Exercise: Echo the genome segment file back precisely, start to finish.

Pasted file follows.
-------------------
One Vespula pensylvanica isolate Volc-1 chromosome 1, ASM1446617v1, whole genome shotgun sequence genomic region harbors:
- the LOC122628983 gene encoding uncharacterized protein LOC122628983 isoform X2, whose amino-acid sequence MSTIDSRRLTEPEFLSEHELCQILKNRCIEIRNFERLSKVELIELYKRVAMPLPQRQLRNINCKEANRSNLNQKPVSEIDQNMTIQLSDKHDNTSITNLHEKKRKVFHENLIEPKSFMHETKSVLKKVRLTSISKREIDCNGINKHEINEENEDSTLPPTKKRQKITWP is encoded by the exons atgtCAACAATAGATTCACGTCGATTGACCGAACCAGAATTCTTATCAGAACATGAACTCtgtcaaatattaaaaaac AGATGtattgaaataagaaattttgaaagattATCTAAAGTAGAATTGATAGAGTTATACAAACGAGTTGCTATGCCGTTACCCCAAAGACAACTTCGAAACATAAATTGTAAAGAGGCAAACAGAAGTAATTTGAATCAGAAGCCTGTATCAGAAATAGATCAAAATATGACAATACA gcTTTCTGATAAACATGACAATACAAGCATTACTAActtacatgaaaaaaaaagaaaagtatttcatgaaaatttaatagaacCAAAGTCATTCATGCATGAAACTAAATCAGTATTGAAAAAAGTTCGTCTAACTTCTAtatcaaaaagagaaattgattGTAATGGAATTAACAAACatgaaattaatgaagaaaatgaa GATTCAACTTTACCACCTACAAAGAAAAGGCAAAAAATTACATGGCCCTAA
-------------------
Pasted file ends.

One Vespula pensylvanica isolate Volc-1 chromosome 1, ASM1446617v1, whole genome shotgun sequence genomic region harbors:
- the LOC122628983 gene encoding uncharacterized protein LOC122628983 isoform X2, whose amino-acid sequence MSTIDSRRLTEPEFLSEHELCQILKNRCIEIRNFERLSKVELIELYKRVAMPLPQRQLRNINCKEANRSNLNQKPVSEIDQNMTIQLSDKHDNTSITNLHEKKRKVFHENLIEPKSFMHETKSVLKKVRLTSISKREIDCNGINKHEINEENEDSTLPPTKKRQKITWP is encoded by the exons atgtCAACAATAGATTCACGTCGATTGACCGAACCAGAATTCTTATCAGAACATGAACTCtgtcaaatattaaaaaac AGATGtattgaaataagaaattttgaaagattATCTAAAGTAGAATTGATAGAGTTATACAAACGAGTTGCTATGCCGTTACCCCAAAGACAACTTCGAAACATAAATTGTAAAGAGGCAAACAGAAGTAATTTGAATCAGAAGCCTGTATCAGAAATAGATCAAAATATGACAATACA gcTTTCTGATAAACATGACAATACAAGCATTACTAActtacatgaaaaaaaaagaaaagtatttcatgaaaatttaatagaacCAAAGTCATTCATGCATGAAACTAAATCAGTATTGAAAAAAGTTCGTCTAACTTCTAtatcaaaaagagaaattgattGTAATGGAATTAACAAACatgaaattaatgaagaaaatgaa GATTCAACTTTACCACCTACAAAGAAAAGGCAAAAAATTACATGGCCCTAA